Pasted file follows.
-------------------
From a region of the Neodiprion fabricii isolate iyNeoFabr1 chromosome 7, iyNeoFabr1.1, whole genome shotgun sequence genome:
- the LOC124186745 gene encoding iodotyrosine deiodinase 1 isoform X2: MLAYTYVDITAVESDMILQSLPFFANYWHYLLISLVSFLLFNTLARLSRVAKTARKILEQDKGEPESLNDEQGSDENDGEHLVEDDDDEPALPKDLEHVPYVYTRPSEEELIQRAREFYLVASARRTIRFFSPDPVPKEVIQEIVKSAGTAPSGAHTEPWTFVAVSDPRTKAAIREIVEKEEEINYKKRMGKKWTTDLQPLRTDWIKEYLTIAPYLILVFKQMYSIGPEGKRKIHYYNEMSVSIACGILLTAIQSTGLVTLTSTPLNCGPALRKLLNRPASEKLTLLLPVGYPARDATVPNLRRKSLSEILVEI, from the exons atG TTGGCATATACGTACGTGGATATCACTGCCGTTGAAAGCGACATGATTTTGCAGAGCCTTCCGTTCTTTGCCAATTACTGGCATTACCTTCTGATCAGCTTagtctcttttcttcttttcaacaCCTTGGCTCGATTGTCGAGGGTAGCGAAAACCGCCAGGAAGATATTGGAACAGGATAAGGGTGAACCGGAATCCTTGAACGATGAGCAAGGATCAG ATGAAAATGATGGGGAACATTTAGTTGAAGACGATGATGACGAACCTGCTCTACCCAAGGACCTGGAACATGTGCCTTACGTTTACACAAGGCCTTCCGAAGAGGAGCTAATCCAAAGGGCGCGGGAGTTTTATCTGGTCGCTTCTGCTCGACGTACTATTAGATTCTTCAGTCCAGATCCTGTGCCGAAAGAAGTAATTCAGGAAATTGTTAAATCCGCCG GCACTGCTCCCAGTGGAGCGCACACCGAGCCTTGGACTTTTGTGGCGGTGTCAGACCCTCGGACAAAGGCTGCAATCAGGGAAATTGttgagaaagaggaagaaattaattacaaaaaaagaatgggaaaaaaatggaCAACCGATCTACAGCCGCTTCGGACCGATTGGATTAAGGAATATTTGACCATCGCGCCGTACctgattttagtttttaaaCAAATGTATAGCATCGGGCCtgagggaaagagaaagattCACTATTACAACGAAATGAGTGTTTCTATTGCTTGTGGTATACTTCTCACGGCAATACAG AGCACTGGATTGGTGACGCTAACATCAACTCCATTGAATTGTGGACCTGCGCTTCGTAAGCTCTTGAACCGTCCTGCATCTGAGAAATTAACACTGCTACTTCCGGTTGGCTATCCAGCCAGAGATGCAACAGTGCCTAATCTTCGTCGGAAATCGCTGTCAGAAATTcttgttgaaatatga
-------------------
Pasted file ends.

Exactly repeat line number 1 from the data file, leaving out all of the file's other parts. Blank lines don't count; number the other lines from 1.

From a region of the Neodiprion fabricii isolate iyNeoFabr1 chromosome 7, iyNeoFabr1.1, whole genome shotgun sequence genome: